100%

Scanned image of the page. Keyboard directions: use + to zoom in, - to zoom out, arrow keys to pan inside the viewer.

Page Options

Download this Issue

Share

Something wrong?

Something wrong with this page? Report problem.

Rights / Permissions

This collection, digitized in collaboration with the Michigan Daily and the Board for Student Publications, contains materials that are protected by copyright law. Access to these materials is provided for non-profit educational and research purposes. If you use an item from this collection, it is your responsibility to consider the work's copyright status and obtain any required permission.

May 10, 1977 - Image 4

Resource type:
Text
Publication:
Michigan Daily, 1977-05-10

Disclaimer: Computer generated plain text may have errors. Read more about this.

Ann Arbor:

(The following is the first of
a four-part series deOling with
the history of the political left
in Ann Arbor.)
By BOB AIFXAN)ER
Mayor Albert Wheelr's recent
one vale victory martin tells
the Atn Ar'r poical left it
has to do somehing quick, if
it wan11-sts - 0 n rem %a iablhe
lternati e fr:a oters here.
That single vote margin de
spite low cmnas VOter lernu
points to to ntajor sitoations:
There is a tragic need for the
left to r ie uiself in order

to politici4e the campus area,
and there is an indication Ann
Arbor voters are listening seri-
ously to more liberal ideas and
programlls.
If the left had aruttsed voter
interest in the campus areas,
which are traditionally Demo-
cratic, it is reasonable to as-
.same Wheeler's victory margin
would have been at least slight-
ly larger than it actually was.
ThAT ANN ARBOR voters
are listening to leftist ideas, usu-
ally phrased within the confines
of the Democratic party, is evi-
dent by larger numbers of vo-

The Michigan Daily
Edited and managed by Students at the
University of Michigan -
Tuesday, May 10, 1977
News Phone: 764-0552

Where's h
rfHERE IS AN interesting
pair of stories concern-
ing the rule of law in this
morning's news columns.
In sunny Los Angeles, Pat-
ty Hearst was given five
years probation yesterday
for firing two machine guns
into a sporting goods store
to provide cover for her
SLA colleagues, who were
robbing the place at the
time.
On the other side of the
continent, in Concord, New
Hamnshire, hundreds of
mostly young demonstrators
still are beine held for their
peaceful, albeit illegal, pro-
test at the Seabrook nuclear
power plant site. The state
Supreme Court has refused
to order their release on
personal recovnizance, so
those who cannot or will
not raise $100 to $500 for
bail have been detained in
five armories.
The two rases don't really
have mneh in common, but
they illttrate some inequi-
ties and imnerfections of'
justice. American style.
The itder in the Hearst
proceedinm offered a novel
rationalization for Patty's
slan-on-the-wrist. The de-
fendant, he said. nosed no
threat to society..It's hard
to remember any compar-
able inatance in judicial
history when the most im-
portant criterion in sen-
tencing was the conse-
quence of letting the crim-
inal go free.
IT'S AN OLD argument,
but it deserves applica-
tion here: Would someone
less wealthy, or less white
than Patricia Hearst have
been let off so easily for
shooting machine guns in a
downtown shipping dis-
trict?
Not as lucky as Patty are
the Seabrook demonstra-
tors, about 770 of whom
have been held since May 1
at a cost to New Hampshire.
of $50,000 a day. Lawyers
for the protestors claim,
persuasively, the constitu-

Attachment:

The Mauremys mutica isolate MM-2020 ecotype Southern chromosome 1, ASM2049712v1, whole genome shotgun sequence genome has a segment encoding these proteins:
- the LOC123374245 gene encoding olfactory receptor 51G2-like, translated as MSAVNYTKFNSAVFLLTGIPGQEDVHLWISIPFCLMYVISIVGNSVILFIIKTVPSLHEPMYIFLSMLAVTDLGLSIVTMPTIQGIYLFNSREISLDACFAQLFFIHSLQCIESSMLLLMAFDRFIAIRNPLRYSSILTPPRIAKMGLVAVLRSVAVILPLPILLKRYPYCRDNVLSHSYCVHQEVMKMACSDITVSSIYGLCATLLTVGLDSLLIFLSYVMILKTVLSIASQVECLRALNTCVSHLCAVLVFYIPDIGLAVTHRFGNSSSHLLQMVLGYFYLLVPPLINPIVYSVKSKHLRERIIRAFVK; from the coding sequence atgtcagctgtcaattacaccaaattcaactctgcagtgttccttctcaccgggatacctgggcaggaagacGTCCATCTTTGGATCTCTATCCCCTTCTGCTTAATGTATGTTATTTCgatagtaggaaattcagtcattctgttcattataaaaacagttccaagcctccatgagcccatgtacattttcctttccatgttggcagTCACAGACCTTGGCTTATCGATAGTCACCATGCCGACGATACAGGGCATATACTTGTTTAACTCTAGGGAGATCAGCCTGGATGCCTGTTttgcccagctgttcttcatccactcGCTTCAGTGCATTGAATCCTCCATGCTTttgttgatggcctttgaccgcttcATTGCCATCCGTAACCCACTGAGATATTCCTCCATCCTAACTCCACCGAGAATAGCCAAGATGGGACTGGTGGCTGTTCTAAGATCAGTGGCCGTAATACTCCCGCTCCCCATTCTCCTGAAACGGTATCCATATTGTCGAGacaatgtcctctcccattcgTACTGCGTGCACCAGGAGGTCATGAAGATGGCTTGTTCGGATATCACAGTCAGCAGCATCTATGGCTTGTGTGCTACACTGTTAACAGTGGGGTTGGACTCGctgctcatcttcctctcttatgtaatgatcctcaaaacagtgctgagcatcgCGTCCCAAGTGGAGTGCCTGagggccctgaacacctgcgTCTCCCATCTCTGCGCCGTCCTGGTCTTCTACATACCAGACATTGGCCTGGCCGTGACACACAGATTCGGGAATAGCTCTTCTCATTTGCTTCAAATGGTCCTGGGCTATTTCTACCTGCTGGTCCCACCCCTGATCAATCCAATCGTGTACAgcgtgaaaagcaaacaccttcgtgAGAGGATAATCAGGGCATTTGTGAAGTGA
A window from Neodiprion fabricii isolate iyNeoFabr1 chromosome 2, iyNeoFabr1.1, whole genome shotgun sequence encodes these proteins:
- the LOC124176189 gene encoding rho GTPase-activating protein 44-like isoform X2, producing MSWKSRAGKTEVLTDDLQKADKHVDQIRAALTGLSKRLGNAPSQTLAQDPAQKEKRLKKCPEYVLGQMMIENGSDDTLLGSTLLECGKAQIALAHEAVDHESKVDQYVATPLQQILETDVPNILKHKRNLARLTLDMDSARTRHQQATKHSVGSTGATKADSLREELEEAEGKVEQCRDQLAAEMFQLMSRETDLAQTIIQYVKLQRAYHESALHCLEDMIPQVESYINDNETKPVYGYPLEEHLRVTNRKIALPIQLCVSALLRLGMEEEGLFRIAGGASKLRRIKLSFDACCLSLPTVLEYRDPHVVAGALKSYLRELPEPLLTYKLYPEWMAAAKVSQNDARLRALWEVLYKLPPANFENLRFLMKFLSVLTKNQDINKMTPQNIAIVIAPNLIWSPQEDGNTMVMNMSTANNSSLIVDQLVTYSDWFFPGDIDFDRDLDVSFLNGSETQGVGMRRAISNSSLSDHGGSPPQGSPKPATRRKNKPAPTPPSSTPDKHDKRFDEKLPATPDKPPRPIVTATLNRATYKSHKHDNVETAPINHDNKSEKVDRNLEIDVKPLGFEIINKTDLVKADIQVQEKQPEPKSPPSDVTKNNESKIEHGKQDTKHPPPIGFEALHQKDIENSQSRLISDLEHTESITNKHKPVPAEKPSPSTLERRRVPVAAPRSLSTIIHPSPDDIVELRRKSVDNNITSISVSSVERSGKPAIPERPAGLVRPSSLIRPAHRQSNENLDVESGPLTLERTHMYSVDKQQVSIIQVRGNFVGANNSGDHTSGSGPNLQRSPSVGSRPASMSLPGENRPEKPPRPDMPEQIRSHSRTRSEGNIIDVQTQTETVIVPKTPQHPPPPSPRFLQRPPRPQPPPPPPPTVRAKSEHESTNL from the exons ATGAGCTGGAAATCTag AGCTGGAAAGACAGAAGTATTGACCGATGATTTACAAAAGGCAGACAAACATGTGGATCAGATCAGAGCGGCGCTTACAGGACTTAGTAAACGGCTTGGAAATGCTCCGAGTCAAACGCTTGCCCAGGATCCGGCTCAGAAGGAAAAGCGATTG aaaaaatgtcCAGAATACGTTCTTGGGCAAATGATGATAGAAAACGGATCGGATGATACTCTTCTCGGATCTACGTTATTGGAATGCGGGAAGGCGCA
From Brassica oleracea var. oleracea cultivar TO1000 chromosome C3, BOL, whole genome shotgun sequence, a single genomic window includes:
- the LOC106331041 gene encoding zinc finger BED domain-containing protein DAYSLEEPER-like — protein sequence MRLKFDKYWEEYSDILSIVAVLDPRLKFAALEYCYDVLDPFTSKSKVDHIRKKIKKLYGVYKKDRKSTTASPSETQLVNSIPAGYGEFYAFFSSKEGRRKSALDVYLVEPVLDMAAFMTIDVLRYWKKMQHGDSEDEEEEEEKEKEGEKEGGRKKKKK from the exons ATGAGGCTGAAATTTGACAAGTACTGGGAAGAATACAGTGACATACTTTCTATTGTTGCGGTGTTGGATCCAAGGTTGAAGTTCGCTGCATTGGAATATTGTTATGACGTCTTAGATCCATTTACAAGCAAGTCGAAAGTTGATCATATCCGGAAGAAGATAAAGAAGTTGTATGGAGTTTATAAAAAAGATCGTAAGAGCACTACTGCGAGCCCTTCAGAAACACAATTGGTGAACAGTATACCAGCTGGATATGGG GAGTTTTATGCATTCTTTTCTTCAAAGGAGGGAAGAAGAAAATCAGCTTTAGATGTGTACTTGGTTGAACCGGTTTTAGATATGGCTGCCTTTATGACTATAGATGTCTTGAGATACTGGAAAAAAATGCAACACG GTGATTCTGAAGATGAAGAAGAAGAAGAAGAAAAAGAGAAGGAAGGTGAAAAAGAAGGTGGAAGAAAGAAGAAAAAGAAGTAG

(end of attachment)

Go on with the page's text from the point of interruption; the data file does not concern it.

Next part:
tional rights of-their clients

he justice?
are being violated.
The lawyers are not seek-
ing the demonstrators' re-
lease (which would seem to
be in order nevertheless,
since the original 1,400
demonstrators posed no
threat to society), but com-
plain there are no provi-
sions for talks between the
defendants and their attor-
neys.
Moreover, food and health
care facilities at the Con-
corn armories are almost
certainly inadequate. A
physician specializing in in-
fectious diseases told a
judge yesterday conditions
at the armories are ideal
for the spread of strep
throat, hepatitis and Ger-
man measles.
It would be a painful
irony if the ultimate pen-
alty imposed on the Sea-
brook protestors, trained in
peaceful civil disobedience,
proves to be more harsh
than the possibly lethal
machine gun attack perpe-
trated by one Patty Hearst.

Letting
ters for Wheeler and other Dem-
oucrats in traditionally non-Dem-
ocratic wards of the city.
Both of these conditions need
to lae takens into accout when
disc sksingthe building of a left
political mos-ement.
For the past three years, there
has not been an identifiable,
united political left in Ann Ar-
bor. The last strong showing
of the Human Rights Party was
in the 1974 City Council elec-
tion. The 1975 mayoral council
election sapped that party's re-
naining strength.
SINCE THEN, a new core
group of political activists has
failed to develop to generate
the issues, encourage and cam-
paign for activist candidates,
and "tune in" the usually unin-
formed students to important
local political happenings.
The truth is, a large unified
movement would be necessary
to politicize the campus com-
munity.That community's lib-
Arledg
By KEN PARSIGIAN
(The cameras pan the audi-
ence, and the announcer opens
the show) "It's 7:00, and time
for ABC's Wide World of News!
Featuring Jimmy "The Greek"
Snyder with What Are the
Odds? - Jimmy predicts to-
morrow's news. Phyllis George
with Under The Covers - a
peek into the private lives pf
the people who make "news,
from movie stars to athletes.
Muhammad Ali and his Kulchur
segment - learn everything
from poetry to classical music
from the man who calln him-
self the world's most cultured
person. And starring the ver-
bose villain of the airways, the
number one anchorman on the
number one news show in tele-
vision Howard Cosell."
(The camera zooms in on
Howard who is in the Dallas
Cowboy'solockerroom.) Howard,
a wild look in his eyes and his
hands raised above his head,
begins in a booming voice):